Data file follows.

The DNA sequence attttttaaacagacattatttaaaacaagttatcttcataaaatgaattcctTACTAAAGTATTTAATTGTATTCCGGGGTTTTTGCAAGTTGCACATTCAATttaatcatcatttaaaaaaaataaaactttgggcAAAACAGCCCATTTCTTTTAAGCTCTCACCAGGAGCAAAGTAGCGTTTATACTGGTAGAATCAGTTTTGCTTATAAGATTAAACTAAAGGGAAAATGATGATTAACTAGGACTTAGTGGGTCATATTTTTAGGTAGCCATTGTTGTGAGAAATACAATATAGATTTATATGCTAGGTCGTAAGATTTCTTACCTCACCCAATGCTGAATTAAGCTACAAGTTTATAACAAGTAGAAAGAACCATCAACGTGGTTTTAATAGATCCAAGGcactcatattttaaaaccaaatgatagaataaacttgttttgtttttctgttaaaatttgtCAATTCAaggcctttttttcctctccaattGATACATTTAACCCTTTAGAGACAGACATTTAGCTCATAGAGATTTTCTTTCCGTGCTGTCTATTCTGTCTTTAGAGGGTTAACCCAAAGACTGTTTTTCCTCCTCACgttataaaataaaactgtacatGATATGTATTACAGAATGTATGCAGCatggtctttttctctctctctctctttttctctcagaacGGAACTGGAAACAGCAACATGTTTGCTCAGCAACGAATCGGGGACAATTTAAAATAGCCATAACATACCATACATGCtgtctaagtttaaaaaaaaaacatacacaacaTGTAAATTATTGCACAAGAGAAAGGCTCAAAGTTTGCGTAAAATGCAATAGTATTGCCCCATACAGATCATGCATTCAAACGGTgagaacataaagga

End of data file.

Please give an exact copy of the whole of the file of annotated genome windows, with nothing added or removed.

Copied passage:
The DNA sequence attttttaaacagacattatttaaaacaagttatcttcataaaatgaattcctTACTAAAGTATTTAATTGTATTCCGGGGTTTTTGCAAGTTGCACATTCAATttaatcatcatttaaaaaaaataaaactttgggcAAAACAGCCCATTTCTTTTAAGCTCTCACCAGGAGCAAAGTAGCGTTTATACTGGTAGAATCAGTTTTGCTTATAAGATTAAACTAAAGGGAAAATGATGATTAACTAGGACTTAGTGGGTCATATTTTTAGGTAGCCATTGTTGTGAGAAATACAATATAGATTTATATGCTAGGTCGTAAGATTTCTTACCTCACCCAATGCTGAATTAAGCTACAAGTTTATAACAAGTAGAAAGAACCATCAACGTGGTTTTAATAGATCCAAGGcactcatattttaaaaccaaatgatagaataaacttgttttgtttttctgttaaaatttgtCAATTCAaggcctttttttcctctccaattGATACATTTAACCCTTTAGAGACAGACATTTAGCTCATAGAGATTTTCTTTCCGTGCTGTCTATTCTGTCTTTAGAGGGTTAACCCAAAGACTGTTTTTCCTCCTCACgttataaaataaaactgtacatGATATGTATTACAGAATGTATGCAGCatggtctttttctctctctctctctttttctctcagaacGGAACTGGAAACAGCAACATGTTTGCTCAGCAACGAATCGGGGACAATTTAAAATAGCCATAACATACCATACATGCtgtctaagtttaaaaaaaaaacatacacaacaTGTAAATTATTGCACAAGAGAAAGGCTCAAAGTTTGCGTAAAATGCAATAGTATTGCCCCATACAGATCATGCATTCAAACGGTgagaacataaagga